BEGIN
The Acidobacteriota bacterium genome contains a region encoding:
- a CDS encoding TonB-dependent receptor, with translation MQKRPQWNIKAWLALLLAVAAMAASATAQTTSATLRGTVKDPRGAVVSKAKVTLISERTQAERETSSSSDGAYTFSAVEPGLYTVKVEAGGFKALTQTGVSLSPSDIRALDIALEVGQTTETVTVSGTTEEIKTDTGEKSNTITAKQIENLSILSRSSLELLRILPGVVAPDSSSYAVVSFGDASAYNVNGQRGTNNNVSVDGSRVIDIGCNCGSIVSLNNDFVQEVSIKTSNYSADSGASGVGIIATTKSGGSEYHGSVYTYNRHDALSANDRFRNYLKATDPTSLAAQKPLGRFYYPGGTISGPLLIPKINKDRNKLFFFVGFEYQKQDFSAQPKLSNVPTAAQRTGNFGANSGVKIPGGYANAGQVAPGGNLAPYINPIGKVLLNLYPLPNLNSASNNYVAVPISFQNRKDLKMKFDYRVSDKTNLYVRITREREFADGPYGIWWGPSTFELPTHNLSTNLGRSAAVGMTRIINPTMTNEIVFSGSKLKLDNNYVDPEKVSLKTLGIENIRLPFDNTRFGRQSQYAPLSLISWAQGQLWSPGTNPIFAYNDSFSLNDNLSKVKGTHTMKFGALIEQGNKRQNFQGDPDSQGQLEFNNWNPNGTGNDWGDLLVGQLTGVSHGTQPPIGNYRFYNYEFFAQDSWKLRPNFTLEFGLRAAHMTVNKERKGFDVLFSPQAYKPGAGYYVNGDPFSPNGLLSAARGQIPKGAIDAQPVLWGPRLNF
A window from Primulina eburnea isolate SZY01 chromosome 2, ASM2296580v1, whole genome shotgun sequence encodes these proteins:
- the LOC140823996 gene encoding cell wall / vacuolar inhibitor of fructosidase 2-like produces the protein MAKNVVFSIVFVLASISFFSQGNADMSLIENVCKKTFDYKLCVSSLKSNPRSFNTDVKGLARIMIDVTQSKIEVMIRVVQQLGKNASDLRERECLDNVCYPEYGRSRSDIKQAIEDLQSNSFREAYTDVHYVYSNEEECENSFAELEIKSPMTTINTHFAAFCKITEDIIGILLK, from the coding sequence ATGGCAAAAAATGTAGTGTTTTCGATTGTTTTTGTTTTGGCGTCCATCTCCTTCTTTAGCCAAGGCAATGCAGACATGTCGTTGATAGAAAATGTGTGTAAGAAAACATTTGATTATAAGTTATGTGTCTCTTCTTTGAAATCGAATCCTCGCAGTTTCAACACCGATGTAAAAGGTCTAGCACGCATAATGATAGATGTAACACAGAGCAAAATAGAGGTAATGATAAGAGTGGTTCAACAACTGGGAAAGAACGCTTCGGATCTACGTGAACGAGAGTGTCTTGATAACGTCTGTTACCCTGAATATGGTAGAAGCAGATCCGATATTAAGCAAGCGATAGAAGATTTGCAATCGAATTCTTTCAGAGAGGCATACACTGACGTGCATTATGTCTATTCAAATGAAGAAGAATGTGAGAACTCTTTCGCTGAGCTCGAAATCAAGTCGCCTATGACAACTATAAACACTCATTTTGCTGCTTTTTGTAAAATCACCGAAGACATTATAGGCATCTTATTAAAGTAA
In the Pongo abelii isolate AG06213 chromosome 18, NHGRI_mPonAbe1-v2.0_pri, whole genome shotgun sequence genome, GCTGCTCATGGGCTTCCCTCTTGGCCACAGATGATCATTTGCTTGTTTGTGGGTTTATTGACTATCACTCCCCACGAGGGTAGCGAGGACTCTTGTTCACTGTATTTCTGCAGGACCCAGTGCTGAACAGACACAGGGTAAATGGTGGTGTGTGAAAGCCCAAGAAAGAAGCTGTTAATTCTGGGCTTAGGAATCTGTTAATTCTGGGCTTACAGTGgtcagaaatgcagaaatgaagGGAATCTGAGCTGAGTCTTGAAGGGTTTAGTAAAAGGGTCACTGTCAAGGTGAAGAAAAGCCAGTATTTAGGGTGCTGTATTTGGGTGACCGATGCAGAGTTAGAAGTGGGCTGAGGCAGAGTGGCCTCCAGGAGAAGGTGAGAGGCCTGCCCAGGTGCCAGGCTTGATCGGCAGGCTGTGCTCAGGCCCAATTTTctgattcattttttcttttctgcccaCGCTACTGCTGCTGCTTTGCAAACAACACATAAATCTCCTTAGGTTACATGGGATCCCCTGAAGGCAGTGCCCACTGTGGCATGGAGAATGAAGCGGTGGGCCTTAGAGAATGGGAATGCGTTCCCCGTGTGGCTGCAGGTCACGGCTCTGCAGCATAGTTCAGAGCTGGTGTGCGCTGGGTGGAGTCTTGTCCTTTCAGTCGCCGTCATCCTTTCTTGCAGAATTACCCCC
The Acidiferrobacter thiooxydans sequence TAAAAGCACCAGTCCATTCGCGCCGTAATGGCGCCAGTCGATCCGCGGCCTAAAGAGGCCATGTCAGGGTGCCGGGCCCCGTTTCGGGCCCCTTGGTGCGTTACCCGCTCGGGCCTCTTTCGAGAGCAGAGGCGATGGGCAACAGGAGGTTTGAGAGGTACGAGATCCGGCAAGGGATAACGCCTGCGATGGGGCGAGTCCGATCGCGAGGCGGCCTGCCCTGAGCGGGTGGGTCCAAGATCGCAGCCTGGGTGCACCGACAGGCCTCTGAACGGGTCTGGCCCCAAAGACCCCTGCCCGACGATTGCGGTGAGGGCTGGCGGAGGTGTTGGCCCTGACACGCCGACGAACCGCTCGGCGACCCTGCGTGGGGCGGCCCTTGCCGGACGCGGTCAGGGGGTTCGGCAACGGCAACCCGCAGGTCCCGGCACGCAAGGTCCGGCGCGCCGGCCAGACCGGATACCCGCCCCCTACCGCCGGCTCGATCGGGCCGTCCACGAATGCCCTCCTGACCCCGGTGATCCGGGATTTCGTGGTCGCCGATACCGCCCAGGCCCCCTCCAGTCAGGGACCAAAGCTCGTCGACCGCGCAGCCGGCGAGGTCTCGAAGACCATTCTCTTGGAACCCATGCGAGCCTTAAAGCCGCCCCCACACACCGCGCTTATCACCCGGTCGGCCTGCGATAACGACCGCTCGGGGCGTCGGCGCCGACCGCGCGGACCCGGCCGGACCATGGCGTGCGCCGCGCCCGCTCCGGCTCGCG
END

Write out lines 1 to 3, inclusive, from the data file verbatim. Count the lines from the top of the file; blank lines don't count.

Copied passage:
The Acidobacteriota bacterium genome contains a region encoding:
- a CDS encoding TonB-dependent receptor, with translation MQKRPQWNIKAWLALLLAVAAMAASATAQTTSATLRGTVKDPRGAVVSKAKVTLISERTQAERETSSSSDGAYTFSAVEPGLYTVKVEAGGFKALTQTGVSLSPSDIRALDIALEVGQTTETVTVSGTTEEIKTDTGEKSNTITAKQIENLSILSRSSLELLRILPGVVAPDSSSYAVVSFGDASAYNVNGQRGTNNNVSVDGSRVIDIGCNCGSIVSLNNDFVQEVSIKTSNYSADSGASGVGIIATTKSGGSEYHGSVYTYNRHDALSANDRFRNYLKATDPTSLAAQKPLGRFYYPGGTISGPLLIPKINKDRNKLFFFVGFEYQKQDFSAQPKLSNVPTAAQRTGNFGANSGVKIPGGYANAGQVAPGGNLAPYINPIGKVLLNLYPLPNLNSASNNYVAVPISFQNRKDLKMKFDYRVSDKTNLYVRITREREFADGPYGIWWGPSTFELPTHNLSTNLGRSAAVGMTRIINPTMTNEIVFSGSKLKLDNNYVDPEKVSLKTLGIENIRLPFDNTRFGRQSQYAPLSLISWAQGQLWSPGTNPIFAYNDSFSLNDNLSKVKGTHTMKFGALIEQGNKRQNFQGDPDSQGQLEFNNWNPNGTGNDWGDLLVGQLTGVSHGTQPPIGNYRFYNYEFFAQDSWKLRPNFTLEFGLRAAHMTVNKERKGFDVLFSPQAYKPGAGYYVNGDPFSPNGLLSAARGQIPKGAIDAQPVLWGPRLNF
A window from Primulina eburnea isolate SZY01 chromosome 2, ASM2296580v1, whole genome shotgun sequence encodes these proteins: